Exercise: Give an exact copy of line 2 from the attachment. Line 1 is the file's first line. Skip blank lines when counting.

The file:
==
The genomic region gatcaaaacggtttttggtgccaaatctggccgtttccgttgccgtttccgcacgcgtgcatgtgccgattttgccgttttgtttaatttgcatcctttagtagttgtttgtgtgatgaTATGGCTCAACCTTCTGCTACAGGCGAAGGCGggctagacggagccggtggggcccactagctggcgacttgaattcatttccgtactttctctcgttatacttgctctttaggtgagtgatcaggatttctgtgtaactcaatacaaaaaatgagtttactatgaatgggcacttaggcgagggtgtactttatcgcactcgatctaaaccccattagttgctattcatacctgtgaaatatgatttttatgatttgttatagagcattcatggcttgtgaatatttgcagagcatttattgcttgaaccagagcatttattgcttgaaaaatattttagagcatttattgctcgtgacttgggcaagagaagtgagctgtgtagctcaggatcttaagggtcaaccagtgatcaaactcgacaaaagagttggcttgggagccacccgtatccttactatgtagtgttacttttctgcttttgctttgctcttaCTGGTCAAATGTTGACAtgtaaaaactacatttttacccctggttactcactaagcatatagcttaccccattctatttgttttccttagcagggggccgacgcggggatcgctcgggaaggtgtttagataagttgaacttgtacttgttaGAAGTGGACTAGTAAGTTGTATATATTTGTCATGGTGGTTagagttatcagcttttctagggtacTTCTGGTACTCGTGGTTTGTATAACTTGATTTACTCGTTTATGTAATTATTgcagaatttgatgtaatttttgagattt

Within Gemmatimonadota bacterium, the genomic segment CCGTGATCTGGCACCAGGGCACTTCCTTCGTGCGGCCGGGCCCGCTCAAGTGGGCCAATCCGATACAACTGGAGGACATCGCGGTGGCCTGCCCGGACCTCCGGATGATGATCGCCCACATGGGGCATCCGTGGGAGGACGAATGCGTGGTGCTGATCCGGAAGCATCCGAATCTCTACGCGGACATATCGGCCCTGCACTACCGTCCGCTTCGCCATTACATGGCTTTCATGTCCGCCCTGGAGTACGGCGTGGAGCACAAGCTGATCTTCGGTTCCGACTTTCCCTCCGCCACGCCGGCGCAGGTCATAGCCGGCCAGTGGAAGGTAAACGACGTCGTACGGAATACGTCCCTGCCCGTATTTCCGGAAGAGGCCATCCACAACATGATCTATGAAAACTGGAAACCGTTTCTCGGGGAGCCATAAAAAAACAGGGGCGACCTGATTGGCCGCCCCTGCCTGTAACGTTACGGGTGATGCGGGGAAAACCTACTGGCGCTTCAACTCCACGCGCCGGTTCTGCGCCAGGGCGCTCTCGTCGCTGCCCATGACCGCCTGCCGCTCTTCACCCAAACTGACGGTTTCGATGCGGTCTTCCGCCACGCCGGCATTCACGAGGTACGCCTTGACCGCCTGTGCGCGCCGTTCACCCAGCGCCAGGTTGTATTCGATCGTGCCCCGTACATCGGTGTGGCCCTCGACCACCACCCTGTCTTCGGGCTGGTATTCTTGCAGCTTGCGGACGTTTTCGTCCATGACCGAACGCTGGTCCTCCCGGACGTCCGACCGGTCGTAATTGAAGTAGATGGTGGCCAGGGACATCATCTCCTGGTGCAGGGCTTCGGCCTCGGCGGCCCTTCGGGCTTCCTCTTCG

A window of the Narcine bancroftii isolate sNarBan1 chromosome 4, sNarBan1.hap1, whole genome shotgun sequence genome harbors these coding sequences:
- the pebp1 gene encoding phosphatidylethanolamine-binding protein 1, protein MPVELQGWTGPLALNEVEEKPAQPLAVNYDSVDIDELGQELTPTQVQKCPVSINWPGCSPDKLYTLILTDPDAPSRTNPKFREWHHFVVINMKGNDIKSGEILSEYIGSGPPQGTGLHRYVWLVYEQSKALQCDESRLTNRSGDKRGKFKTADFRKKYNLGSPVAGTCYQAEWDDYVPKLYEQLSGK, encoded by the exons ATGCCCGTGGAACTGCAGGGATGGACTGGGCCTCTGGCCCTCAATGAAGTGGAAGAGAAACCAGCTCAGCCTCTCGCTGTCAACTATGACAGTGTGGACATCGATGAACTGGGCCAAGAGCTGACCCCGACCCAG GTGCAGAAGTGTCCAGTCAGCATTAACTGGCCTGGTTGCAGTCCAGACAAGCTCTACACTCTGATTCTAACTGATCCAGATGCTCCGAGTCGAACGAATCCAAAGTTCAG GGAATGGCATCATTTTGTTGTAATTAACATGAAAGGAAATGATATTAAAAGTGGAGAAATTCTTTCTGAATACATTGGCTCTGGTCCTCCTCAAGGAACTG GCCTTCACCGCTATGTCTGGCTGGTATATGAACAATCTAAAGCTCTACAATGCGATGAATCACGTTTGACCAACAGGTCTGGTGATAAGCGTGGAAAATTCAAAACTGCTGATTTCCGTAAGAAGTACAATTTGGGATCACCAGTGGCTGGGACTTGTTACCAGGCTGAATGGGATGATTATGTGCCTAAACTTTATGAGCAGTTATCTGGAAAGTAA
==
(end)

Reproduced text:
Within Gemmatimonadota bacterium, the genomic segment CCGTGATCTGGCACCAGGGCACTTCCTTCGTGCGGCCGGGCCCGCTCAAGTGGGCCAATCCGATACAACTGGAGGACATCGCGGTGGCCTGCCCGGACCTCCGGATGATGATCGCCCACATGGGGCATCCGTGGGAGGACGAATGCGTGGTGCTGATCCGGAAGCATCCGAATCTCTACGCGGACATATCGGCCCTGCACTACCGTCCGCTTCGCCATTACATGGCTTTCATGTCCGCCCTGGAGTACGGCGTGGAGCACAAGCTGATCTTCGGTTCCGACTTTCCCTCCGCCACGCCGGCGCAGGTCATAGCCGGCCAGTGGAAGGTAAACGACGTCGTACGGAATACGTCCCTGCCCGTATTTCCGGAAGAGGCCATCCACAACATGATCTATGAAAACTGGAAACCGTTTCTCGGGGAGCCATAAAAAAACAGGGGCGACCTGATTGGCCGCCCCTGCCTGTAACGTTACGGGTGATGCGGGGAAAACCTACTGGCGCTTCAACTCCACGCGCCGGTTCTGCGCCAGGGCGCTCTCGTCGCTGCCCATGACCGCCTGCCGCTCTTCACCCAAACTGACGGTTTCGATGCGGTCTTCCGCCACGCCGGCATTCACGAGGTACGCCTTGACCGCCTGTGCGCGCCGTTCACCCAGCGCCAGGTTGTATTCGATCGTGCCCCGTACATCGGTGTGGCCCTCGACCACCACCCTGTCTTCGGGCTGGTATTCTTGCAGCTTGCGGACGTTTTCGTCCATGACCGAACGCTGGTCCTCCCGGACGTCCGACCGGTCGTAATTGAAGTAGATGGTGGCCAGGGACATCATCTCCTGGTGCAGGGCTTCGGCCTCGGCGGCCCTTCGGGCTTCCTCTTCG